On the Audio Kitchen side, the Little Chopper was the first designed and did/ does receive lots of attention from famous users - within the first few months Al Moulder, Flood, Angus and Malcolm Young and more had all bought them. Last few months Steve Albini, Killers, Death Cab For Cutie.

I have to pinch myself regularly.

Which of your products was your toughest build?

Erm, amps again I'm afraid!

The toughest one so far was the Secret Squirrel commissioned by Flood for Alan Moulder's 50th birthday. It was all a secret from Alan and my brief from Flood was basically 'make him something he'll love...'.

When I arrived at his studio to demo it to him for the first time he had never heard it, Flood had never heard it and I was petrified he was not going to like it. Thankfully he did and within 20mins he was re-amping the bass parts from the new Wolfmother record he was mixing.

Plenty of sweat was shed on that amp.

Which of your products is the most popular?

The Mutator hasn't been sold for a few years now, so it's going to have to be about Audio Kitchen Amps here.

Up until this year I'd say the Little Chopper but 2011 has been the year of the Big Chopper. Musicians wanting a really solid studio and touring rig have been buying these faster than I can make them. It does help that Butch Vig gave me a big name drop in SoS with regard to what they used of the recent Foo Fighters record, Wasting Light. That kind of thing always helps.

I guess the amps in general, but The Big Chopper in particular really let the player hear the instrument in a new way. I have seen people come in with a guitar they had planned to sell and walk away with a new found love for it just by plugging into a Big Chopper. That is the whole truth and not just hype - in fact, one in particular was a chap called Fraser MacColl from a band called Born Blonde who took delivery of his Big Chopper last Friday.

Who uses your products and for which genres?

The Mutator was made to fulfill a need, but in those terms it was really in the 'own taste' bracket rather than a gap-in-the-market type thing.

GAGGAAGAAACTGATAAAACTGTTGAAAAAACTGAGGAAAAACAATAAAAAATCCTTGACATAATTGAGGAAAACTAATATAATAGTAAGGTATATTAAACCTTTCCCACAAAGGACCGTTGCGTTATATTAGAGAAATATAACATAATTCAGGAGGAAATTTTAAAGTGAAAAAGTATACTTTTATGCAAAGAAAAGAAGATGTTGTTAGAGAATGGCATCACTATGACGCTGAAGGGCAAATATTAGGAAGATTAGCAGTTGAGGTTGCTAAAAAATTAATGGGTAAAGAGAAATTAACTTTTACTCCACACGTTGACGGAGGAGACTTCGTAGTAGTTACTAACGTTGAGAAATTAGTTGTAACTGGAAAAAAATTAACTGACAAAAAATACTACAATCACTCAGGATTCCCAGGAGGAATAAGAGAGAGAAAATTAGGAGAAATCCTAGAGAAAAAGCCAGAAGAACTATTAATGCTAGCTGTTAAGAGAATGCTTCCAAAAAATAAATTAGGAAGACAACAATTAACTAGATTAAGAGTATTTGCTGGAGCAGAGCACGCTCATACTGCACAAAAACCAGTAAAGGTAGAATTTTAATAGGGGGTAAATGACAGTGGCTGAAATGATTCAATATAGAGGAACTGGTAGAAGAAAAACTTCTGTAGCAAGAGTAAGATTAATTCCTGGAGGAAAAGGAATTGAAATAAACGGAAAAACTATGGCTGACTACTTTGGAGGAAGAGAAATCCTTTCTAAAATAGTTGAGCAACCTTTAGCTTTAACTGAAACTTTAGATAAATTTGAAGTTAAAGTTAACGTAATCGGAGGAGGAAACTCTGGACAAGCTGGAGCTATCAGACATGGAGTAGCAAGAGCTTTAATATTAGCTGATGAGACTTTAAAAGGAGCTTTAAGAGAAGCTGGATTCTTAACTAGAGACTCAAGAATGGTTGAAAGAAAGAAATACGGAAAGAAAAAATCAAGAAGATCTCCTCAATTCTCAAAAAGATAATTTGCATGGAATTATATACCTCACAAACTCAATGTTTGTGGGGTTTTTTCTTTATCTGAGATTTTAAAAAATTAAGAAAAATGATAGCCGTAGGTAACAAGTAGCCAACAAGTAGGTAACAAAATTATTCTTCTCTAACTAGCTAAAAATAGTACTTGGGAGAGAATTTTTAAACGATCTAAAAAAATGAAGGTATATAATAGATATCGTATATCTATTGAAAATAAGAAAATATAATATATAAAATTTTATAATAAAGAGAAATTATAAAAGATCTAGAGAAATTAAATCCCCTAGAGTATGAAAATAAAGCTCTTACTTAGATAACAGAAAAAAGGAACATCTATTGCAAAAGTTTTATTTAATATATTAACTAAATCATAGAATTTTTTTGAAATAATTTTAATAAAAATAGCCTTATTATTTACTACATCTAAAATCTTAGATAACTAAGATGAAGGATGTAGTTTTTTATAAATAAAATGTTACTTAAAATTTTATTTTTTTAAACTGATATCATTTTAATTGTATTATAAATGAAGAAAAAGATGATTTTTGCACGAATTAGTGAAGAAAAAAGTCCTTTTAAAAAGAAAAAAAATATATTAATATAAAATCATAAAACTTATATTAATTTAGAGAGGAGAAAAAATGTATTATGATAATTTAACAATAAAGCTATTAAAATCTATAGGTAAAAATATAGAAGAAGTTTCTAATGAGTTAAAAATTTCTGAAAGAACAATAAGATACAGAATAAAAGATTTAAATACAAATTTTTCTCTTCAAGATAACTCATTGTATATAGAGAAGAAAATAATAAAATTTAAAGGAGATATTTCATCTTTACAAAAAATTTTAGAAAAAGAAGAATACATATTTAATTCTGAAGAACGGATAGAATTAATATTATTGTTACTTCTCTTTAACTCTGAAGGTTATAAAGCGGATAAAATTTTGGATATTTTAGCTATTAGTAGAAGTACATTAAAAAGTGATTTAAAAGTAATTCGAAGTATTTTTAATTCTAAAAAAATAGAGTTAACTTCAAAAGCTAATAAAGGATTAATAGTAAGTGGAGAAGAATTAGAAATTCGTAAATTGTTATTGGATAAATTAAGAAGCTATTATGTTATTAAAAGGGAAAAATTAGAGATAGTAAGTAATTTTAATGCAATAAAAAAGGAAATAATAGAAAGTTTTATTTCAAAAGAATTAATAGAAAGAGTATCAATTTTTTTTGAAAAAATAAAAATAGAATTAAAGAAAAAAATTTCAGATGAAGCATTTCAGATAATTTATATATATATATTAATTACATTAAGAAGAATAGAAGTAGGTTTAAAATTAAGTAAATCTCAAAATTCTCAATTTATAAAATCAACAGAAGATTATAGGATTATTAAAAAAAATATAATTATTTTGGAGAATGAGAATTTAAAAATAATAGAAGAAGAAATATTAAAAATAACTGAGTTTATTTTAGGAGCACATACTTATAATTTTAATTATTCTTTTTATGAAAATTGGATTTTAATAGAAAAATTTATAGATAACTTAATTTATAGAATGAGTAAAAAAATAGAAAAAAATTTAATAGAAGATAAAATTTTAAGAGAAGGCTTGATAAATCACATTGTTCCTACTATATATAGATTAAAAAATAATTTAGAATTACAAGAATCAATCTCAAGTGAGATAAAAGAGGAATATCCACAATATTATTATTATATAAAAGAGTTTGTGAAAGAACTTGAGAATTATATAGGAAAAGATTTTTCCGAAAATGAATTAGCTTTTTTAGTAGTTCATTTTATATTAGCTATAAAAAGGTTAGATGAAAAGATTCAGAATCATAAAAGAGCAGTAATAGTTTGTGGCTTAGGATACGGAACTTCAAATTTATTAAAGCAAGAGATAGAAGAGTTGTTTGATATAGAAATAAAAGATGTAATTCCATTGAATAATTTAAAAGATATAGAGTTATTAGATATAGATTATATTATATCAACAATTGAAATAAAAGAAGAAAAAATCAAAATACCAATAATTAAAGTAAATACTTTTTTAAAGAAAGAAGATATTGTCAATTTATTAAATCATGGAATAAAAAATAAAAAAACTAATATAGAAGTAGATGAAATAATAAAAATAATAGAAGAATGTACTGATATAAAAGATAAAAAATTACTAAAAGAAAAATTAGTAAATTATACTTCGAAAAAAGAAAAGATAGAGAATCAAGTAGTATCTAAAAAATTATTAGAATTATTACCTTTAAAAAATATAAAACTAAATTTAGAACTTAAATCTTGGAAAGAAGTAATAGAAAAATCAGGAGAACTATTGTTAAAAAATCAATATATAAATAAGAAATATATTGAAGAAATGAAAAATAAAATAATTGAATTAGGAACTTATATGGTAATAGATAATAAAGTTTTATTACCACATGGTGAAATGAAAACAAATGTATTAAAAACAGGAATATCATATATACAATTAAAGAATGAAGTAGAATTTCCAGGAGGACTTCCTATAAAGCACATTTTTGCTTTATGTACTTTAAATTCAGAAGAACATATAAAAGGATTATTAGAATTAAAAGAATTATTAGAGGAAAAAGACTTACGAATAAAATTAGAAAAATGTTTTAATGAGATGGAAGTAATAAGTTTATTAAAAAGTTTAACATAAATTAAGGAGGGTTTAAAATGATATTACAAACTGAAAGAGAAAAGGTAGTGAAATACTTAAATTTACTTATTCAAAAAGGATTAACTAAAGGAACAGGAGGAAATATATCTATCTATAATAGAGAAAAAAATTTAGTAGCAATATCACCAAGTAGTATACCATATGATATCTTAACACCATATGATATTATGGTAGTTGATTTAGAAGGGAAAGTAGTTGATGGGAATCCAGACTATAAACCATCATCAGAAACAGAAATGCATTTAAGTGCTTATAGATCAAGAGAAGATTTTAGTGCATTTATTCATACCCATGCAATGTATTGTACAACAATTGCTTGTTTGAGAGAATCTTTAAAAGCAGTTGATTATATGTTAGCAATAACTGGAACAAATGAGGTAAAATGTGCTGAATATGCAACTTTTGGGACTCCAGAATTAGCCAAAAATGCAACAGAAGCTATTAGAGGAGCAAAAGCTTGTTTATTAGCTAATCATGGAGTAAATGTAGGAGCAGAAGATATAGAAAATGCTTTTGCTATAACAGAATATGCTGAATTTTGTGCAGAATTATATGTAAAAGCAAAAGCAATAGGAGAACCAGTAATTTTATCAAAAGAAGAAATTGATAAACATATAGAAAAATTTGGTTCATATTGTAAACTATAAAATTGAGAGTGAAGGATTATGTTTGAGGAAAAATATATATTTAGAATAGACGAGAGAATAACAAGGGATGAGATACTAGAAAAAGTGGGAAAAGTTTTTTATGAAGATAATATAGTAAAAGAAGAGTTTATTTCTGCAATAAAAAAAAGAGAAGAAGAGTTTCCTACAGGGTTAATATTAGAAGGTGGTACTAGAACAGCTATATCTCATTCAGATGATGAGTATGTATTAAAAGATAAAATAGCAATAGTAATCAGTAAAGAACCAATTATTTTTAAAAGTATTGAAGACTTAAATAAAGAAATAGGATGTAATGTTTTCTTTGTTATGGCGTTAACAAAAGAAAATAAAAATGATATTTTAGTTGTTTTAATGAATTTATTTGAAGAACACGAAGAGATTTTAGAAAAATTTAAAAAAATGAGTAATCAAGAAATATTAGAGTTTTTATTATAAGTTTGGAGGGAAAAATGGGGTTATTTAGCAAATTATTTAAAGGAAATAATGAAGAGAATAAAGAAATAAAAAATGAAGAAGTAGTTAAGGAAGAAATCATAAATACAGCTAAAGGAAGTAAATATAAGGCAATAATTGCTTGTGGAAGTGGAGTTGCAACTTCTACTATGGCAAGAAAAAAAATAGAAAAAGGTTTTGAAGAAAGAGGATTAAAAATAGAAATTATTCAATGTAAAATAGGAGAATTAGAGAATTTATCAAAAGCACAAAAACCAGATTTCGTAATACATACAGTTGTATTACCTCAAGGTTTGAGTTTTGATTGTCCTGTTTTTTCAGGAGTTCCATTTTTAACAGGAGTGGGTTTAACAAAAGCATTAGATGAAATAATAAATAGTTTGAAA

The Mutator is used by Massive Attack, Leftfield, Nellee Hooper, Radiohead, Thrash (The Orb), Youth, Moloko, Edwyn Collins, Andy Weatherall, William Orbit, Marius De Vries, Sasha, Battery Studios, John Smith (Blur engineer), The Rapino Brothers, Dodgy, Martin Gore (Depeche Mode), Charlie Hall, The Creatures, Real World Studios, Lisa Stansfield, Barry K Sharp, Jah Wobble, Tongue & Groove Records, Mute Records, David Toop, Mark McGuire, Ry Cooder, Steven Barkin, The Dust Brothers, Q Engstrom (Depeche Mode engineer), David Arnold, Beck, Pascal Gabriel, Joey Negro, Nine Inch Nails, The Lightning Seeds, Daft Punk and more...

With the Audio Kitchen amps it is totally about my taste. Thankfully, thus far, folk seem to share my tastes to a fair degree.

They're used by Flood, Alan Moulder, Cenzo Townshend, AC/DC, Blur, Bloc Party, Foo Fighters, Razorlite, Cranberries, Steve Albini, Tired Pony, Foals, James Morrison, Yann Tiersen, Young Legionnaire, Arctic Monkeys, Death Cab For Cutie, Kings of Leon, Hurts, Janes Addiction, Snow Patrol... etc.

What does the future of Mutronics look like?

Mutronics is currently developing a series of valve microphones, hand made from the capsule upwards and when Alan Moulder tried one out recently he grudgingly conceded that it sounded nicer than his vintage Neumann U67... More soon!

Also, the Audio Kitchen line of amps Steve Crow designs is ever expanding and receiving praise and orders from an ever expanding troop of the World's top producers and musicians.

Are you working on any new products?

Yes, I'm working on a 'pedal'.

No, I'm not telling - see the answer to 'How long does it take to complete a project' for the reason why.